The North Bay has no shortage of dedicated business leaders who work diligently every day on behalf of making their communities better places to work and live.
Because of people like them and because of the North Bay's remarkable and numerous natural attributes, the region continues to enjoy a high standard of living relative to many other places in California and across the nation.
These business leaders and their organizations provide support, critical information and networking opportunities and ably represent business in the public dialogue. They also support uncounted nonprofit and governmental efforts to help those most in need, whether it is health, education or basic necessities.
They do this because they know -- and increasingly public officials are learning, albeit some belatedly -- that without a viable and thriving private business sector that employs people and pays taxes, communities ultimately suffer and decline. (See Detroit.)
But now, with 10 percent unemployment, a widespread financial crisis, high home foreclosures and an increasingly hostile business environment, those efforts by business leaders are simply no longer enough.
Business needs a unified voice.
That is the message on this page of Dr. William Silver, the dean of the Sonoma State University School of Business and Economics.
Dr. Silver, who came to SSU in 2008 from University of Denver, has high praise for the region's business activists. The backing of the SMART commuter rail and Sonoma County Innovation Council are just two significant examples of the high level of work being done.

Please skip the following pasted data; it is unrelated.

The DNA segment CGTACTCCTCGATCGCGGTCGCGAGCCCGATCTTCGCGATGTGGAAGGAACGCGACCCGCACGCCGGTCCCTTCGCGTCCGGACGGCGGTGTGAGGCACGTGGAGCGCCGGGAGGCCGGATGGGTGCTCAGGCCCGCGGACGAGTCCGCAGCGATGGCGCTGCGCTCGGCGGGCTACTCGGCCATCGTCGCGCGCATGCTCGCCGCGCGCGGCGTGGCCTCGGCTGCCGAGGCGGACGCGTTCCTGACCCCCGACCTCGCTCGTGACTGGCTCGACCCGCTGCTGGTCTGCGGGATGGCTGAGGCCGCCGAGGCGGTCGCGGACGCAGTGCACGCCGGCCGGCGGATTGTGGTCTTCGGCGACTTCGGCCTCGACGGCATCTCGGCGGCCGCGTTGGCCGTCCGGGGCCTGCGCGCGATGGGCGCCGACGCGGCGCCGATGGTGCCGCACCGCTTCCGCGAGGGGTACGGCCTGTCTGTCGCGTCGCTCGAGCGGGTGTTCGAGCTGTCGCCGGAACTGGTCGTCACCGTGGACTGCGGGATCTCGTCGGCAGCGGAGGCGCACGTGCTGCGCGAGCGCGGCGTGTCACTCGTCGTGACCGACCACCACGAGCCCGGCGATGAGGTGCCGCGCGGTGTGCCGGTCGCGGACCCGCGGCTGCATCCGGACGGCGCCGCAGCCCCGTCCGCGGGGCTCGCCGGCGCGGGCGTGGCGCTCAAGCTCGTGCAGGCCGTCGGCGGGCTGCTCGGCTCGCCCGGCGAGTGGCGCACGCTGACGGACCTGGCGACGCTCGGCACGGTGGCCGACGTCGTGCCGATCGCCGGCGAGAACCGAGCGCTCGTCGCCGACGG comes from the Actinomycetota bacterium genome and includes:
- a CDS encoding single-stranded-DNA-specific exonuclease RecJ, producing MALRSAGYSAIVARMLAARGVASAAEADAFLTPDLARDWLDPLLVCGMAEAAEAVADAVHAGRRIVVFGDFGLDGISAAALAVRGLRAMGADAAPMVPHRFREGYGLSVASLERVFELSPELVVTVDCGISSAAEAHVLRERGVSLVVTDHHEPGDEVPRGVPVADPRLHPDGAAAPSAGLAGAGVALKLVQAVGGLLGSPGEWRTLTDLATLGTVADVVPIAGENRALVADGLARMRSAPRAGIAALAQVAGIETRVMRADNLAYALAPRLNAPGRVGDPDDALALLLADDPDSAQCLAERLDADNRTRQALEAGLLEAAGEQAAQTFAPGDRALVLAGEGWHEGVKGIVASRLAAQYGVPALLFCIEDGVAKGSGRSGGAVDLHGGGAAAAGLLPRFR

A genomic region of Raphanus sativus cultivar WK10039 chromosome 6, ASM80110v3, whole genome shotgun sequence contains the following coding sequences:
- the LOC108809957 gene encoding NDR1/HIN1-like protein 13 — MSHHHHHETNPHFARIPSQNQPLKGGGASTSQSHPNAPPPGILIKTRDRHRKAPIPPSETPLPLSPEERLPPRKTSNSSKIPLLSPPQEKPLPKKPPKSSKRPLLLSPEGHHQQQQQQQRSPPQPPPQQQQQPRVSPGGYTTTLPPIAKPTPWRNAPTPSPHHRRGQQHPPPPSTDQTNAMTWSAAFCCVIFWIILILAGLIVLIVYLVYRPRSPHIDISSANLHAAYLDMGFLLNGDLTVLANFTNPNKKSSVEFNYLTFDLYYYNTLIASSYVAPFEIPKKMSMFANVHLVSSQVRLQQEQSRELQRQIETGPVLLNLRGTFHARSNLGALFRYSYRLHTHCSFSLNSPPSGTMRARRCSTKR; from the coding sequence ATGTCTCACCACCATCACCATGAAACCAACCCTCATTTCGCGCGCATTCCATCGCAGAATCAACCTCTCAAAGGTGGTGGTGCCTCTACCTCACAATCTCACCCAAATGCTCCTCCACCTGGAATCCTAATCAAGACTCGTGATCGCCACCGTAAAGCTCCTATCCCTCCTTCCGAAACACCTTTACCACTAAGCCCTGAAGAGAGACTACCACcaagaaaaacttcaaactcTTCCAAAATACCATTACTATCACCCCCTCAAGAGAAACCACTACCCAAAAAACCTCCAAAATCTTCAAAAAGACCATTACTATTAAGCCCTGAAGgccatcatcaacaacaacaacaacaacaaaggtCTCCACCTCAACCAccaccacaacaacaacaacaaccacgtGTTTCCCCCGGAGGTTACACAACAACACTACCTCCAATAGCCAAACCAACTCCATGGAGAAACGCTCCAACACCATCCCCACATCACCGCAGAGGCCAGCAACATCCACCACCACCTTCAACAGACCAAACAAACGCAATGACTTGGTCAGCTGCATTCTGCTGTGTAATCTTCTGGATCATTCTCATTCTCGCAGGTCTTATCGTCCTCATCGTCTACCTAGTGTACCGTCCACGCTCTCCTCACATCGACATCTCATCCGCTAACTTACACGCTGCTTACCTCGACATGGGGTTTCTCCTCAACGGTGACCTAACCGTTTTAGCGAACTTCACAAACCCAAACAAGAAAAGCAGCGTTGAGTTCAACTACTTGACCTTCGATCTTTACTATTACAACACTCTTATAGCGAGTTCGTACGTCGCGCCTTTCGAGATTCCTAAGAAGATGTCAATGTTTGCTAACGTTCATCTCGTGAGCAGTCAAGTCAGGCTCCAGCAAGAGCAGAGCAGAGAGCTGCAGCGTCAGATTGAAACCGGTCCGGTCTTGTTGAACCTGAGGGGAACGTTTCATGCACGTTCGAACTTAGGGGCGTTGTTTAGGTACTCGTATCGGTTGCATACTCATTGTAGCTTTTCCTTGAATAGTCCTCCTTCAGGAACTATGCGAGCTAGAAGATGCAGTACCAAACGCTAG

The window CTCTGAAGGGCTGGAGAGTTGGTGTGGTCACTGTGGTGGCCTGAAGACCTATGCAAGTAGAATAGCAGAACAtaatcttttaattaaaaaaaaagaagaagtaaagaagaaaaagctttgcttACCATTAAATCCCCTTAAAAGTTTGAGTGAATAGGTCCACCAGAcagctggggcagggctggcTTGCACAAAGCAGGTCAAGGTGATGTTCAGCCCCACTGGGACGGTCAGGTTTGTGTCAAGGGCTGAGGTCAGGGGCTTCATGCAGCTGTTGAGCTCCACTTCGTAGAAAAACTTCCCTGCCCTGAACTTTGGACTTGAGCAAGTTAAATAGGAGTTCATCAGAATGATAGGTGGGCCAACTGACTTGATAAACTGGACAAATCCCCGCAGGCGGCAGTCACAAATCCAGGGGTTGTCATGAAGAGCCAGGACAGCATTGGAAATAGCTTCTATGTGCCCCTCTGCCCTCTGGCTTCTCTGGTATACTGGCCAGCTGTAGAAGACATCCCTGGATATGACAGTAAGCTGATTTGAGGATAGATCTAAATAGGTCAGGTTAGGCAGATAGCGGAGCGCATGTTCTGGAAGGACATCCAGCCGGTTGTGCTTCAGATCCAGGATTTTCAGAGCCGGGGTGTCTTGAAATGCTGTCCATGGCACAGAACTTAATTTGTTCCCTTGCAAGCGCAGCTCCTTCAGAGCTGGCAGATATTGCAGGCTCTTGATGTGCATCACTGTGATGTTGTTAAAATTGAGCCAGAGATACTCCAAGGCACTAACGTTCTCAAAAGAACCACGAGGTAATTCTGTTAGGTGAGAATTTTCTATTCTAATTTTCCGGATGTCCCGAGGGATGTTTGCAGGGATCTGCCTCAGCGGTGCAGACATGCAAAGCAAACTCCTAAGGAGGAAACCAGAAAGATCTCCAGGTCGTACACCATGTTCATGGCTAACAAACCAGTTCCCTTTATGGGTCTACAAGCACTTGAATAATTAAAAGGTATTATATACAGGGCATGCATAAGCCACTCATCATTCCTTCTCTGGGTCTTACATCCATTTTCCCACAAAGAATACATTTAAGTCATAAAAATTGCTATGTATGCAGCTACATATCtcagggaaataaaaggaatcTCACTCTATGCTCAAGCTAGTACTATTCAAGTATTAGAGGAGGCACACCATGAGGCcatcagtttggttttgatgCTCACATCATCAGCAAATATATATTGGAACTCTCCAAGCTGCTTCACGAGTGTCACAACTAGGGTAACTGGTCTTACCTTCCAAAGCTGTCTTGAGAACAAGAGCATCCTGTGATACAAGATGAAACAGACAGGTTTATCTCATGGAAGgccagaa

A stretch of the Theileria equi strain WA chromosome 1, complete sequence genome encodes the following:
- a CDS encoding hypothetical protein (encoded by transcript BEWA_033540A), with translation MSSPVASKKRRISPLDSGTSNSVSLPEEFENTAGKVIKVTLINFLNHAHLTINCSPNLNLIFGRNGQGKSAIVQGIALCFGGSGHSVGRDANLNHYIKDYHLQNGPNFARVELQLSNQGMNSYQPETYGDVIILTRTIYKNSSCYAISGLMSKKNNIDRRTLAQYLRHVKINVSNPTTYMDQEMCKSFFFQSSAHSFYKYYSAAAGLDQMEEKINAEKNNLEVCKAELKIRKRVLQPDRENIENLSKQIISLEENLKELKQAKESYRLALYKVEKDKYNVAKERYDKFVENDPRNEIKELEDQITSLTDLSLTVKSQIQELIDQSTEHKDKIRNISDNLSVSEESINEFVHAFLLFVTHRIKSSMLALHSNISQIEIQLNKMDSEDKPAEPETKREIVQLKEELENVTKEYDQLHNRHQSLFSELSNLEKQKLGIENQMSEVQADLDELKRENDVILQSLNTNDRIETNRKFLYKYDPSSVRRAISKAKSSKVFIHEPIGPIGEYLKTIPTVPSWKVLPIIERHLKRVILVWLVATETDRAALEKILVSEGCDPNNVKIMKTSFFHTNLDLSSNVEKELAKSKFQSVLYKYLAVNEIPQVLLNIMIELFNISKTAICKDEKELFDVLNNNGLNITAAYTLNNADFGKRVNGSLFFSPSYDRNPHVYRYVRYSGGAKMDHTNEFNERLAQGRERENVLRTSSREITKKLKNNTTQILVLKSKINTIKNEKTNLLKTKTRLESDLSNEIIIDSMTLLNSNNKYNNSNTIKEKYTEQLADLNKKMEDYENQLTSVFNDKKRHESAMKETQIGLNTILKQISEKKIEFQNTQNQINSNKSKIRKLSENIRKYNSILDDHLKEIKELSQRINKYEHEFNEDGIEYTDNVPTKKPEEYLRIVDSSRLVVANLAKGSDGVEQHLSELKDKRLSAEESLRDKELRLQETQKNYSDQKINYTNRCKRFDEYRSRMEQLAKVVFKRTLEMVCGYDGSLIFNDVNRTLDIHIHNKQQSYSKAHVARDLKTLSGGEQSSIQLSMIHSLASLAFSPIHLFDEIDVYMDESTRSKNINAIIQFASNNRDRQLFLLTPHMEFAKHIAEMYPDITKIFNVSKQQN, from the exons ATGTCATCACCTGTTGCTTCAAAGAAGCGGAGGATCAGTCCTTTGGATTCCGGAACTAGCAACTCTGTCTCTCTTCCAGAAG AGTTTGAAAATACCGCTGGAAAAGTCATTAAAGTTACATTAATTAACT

The problem is not a lack of energy and desire to support business and promote the region's prosperity, it is the inability so far to execute a lasting, effective, coherent plan.
The Feb. 25 conference co-sponsored by SSU and the Business Journal is intended to be the catalyst for developing and executing such a plan.
Entitled "The Time is Now: Developing a regional strategy to attract and retain jobs," the conference is intended to be a call to action to create an economic development center or corporation that could speak for business and adopt best practices around economic development suitable for the region.
Consider just one small thing such a center could develop. Imagine, for instance, if the business community spoke with a single, positive message about the region. The word would soon get out.
Dr. Silver's hope, one worthy of the business community's energetic support starting on Feb. 25, is that we start doing so -- and now.